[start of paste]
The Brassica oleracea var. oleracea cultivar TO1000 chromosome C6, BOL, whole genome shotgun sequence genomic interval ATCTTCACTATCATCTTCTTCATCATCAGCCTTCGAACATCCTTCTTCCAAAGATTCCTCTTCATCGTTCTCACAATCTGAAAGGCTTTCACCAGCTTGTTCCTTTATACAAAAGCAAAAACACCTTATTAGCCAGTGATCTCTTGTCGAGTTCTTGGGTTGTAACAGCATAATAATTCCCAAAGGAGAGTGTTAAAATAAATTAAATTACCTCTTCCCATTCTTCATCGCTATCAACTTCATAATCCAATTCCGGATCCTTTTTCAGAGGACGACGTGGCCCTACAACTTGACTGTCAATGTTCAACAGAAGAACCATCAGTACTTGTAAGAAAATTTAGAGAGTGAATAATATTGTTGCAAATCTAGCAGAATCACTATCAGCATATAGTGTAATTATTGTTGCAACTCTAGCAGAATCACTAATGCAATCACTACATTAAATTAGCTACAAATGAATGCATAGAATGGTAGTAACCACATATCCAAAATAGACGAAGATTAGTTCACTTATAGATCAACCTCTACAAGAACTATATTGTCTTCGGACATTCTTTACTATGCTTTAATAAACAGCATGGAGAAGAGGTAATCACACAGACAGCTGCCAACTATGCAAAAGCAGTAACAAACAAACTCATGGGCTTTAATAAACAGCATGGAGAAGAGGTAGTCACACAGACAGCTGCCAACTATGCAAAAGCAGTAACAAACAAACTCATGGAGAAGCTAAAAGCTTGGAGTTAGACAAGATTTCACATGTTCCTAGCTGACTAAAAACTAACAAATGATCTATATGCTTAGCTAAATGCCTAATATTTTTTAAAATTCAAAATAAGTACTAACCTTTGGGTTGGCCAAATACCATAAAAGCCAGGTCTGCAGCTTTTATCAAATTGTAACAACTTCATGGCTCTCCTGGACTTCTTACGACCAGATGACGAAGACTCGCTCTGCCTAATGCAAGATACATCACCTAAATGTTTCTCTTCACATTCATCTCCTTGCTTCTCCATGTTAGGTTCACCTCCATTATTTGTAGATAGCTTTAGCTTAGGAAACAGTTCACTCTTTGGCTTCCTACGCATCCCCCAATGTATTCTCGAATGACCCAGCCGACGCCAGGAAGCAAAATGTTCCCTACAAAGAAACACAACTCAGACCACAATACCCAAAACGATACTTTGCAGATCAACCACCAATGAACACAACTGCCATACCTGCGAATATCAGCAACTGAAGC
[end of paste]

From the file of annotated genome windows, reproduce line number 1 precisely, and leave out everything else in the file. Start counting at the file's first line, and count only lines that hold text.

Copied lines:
The Brassica oleracea var. oleracea cultivar TO1000 chromosome C6, BOL, whole genome shotgun sequence genomic interval ATCTTCACTATCATCTTCTTCATCATCAGCCTTCGAACATCCTTCTTCCAAAGATTCCTCTTCATCGTTCTCACAATCTGAAAGGCTTTCACCAGCTTGTTCCTTTATACAAAAGCAAAAACACCTTATTAGCCAGTGATCTCTTGTCGAGTTCTTGGGTTGTAACAGCATAATAATTCCCAAAGGAGAGTGTTAAAATAAATTAAATTACCTCTTCCCATTCTTCATCGCTATCAACTTCATAATCCAATTCCGGATCCTTTTTCAGAGGACGACGTGGCCCTACAACTTGACTGTCAATGTTCAACAGAAGAACCATCAGTACTTGTAAGAAAATTTAGAGAGTGAATAATATTGTTGCAAATCTAGCAGAATCACTATCAGCATATAGTGTAATTATTGTTGCAACTCTAGCAGAATCACTAATGCAATCACTACATTAAATTAGCTACAAATGAATGCATAGAATGGTAGTAACCACATATCCAAAATAGACGAAGATTAGTTCACTTATAGATCAACCTCTACAAGAACTATATTGTCTTCGGACATTCTTTACTATGCTTTAATAAACAGCATGGAGAAGAGGTAATCACACAGACAGCTGCCAACTATGCAAAAGCAGTAACAAACAAACTCATGGGCTTTAATAAACAGCATGGAGAAGAGGTAGTCACACAGACAGCTGCCAACTATGCAAAAGCAGTAACAAACAAACTCATGGAGAAGCTAAAAGCTTGGAGTTAGACAAGATTTCACATGTTCCTAGCTGACTAAAAACTAACAAATGATCTATATGCTTAGCTAAATGCCTAATATTTTTTAAAATTCAAAATAAGTACTAACCTTTGGGTTGGCCAAATACCATAAAAGCCAGGTCTGCAGCTTTTATCAAATTGTAACAACTTCATGGCTCTCCTGGACTTCTTACGACCAGATGACGAAGACTCGCTCTGCCTAATGCAAGATACATCACCTAAATGTTTCTCTTCACATTCATCTCCTTGCTTCTCCATGTTAGGTTCACCTCCATTATTTGTAGATAGCTTTAGCTTAGGAAACAGTTCACTCTTTGGCTTCCTACGCATCCCCCAATGTATTCTCGAATGACCCAGCCGACGCCAGGAAGCAAAATGTTCCCTACAAAGAAACACAACTCAGACCACAATACCCAAAACGATACTTTGCAGATCAACCACCAATGAACACAACTGCCATACCTGCGAATATCAGCAACTGAAGC